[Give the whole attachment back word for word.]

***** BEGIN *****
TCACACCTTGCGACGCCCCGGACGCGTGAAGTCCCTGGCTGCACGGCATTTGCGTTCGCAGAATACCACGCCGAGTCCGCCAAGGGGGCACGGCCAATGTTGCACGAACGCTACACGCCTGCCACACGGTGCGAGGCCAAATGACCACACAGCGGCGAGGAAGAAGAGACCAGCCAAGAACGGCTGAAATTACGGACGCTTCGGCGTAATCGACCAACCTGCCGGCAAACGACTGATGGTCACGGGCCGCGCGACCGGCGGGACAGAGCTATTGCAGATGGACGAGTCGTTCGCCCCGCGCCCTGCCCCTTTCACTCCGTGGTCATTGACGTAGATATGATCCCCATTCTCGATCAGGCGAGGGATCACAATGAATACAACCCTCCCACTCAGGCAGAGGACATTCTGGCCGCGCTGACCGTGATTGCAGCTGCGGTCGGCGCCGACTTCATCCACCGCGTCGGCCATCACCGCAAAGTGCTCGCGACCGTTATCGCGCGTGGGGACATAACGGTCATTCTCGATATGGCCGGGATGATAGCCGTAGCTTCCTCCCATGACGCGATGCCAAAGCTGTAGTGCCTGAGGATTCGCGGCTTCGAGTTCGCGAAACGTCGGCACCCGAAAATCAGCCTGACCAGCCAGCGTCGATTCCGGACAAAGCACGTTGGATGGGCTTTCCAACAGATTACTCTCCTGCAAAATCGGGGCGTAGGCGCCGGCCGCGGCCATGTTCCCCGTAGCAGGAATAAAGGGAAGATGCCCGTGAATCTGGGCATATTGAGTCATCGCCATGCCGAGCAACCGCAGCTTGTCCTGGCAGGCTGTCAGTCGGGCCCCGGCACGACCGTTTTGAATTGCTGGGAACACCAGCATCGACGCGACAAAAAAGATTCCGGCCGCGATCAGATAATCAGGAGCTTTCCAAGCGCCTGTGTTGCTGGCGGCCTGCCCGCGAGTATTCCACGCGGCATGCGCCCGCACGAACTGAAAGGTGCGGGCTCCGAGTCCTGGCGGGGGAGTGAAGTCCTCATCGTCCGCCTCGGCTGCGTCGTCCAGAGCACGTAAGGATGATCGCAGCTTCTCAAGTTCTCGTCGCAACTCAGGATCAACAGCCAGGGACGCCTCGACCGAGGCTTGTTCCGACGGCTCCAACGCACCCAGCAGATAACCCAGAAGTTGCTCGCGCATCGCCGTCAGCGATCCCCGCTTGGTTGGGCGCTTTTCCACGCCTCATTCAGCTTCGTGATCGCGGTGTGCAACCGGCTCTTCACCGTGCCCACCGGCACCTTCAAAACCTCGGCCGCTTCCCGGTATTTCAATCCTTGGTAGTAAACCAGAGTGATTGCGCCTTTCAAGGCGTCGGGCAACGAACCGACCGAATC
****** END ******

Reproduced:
TCACACCTTGCGACGCCCCGGACGCGTGAAGTCCCTGGCTGCACGGCATTTGCGTTCGCAGAATACCACGCCGAGTCCGCCAAGGGGGCACGGCCAATGTTGCACGAACGCTACACGCCTGCCACACGGTGCGAGGCCAAATGACCACACAGCGGCGAGGAAGAAGAGACCAGCCAAGAACGGCTGAAATTACGGACGCTTCGGCGTAATCGACCAACCTGCCGGCAAACGACTGATGGTCACGGGCCGCGCGACCGGCGGGACAGAGCTATTGCAGATGGACGAGTCGTTCGCCCCGCGCCCTGCCCCTTTCACTCCGTGGTCATTGACGTAGATATGATCCCCATTCTCGATCAGGCGAGGGATCACAATGAATACAACCCTCCCACTCAGGCAGAGGACATTCTGGCCGCGCTGACCGTGATTGCAGCTGCGGTCGGCGCCGACTTCATCCACCGCGTCGGCCATCACCGCAAAGTGCTCGCGACCGTTATCGCGCGTGGGGACATAACGGTCATTCTCGATATGGCCGGGATGATAGCCGTAGCTTCCTCCCATGACGCGATGCCAAAGCTGTAGTGCCTGAGGATTCGCGGCTTCGAGTTCGCGAAACGTCGGCACCCGAAAATCAGCCTGACCAGCCAGCGTCGATTCCGGACAAAGCACGTTGGATGGGCTTTCCAACAGATTACTCTCCTGCAAAATCGGGGCGTAGGCGCCGGCCGCGGCCATGTTCCCCGTAGCAGGAATAAAGGGAAGATGCCCGTGAATCTGGGCATATTGAGTCATCGCCATGCCGAGCAACCGCAGCTTGTCCTGGCAGGCTGTCAGTCGGGCCCCGGCACGACCGTTTTGAATTGCTGGGAACACCAGCATCGACGCGACAAAAAAGATTCCGGCCGCGATCAGATAATCAGGAGCTTTCCAAGCGCCTGTGTTGCTGGCGGCCTGCCCGCGAGTATTCCACGCGGCATGCGCCCGCACGAACTGAAAGGTGCGGGCTCCGAGTCCTGGCGGGGGAGTGAAGTCCTCATCGTCCGCCTCGGCTGCGTCGTCCAGAGCACGTAAGGATGATCGCAGCTTCTCAAGTTCTCGTCGCAACTCAGGATCAACAGCCAGGGACGCCTCGACCGAGGCTTGTTCCGACGGCTCCAACGCACCCAGCAGATAACCCAGAAGTTGCTCGCGCATCGCCGTCAGCGATCCCCGCTTGGTTGGGCGCTTTTCCACGCCTCATTCAGCTTCGTGATCGCGGTGTGCAACCGGCTCTTCACCGTGCCCACCGGCACCTTCAAAACCTCGGCCGCTTCCCGGTATTTCAATCCTTGGTAGTAAACCAGAGTGATTGCGCCTTTCAAGGCGTCGGGCAACGAACCGACCGAATC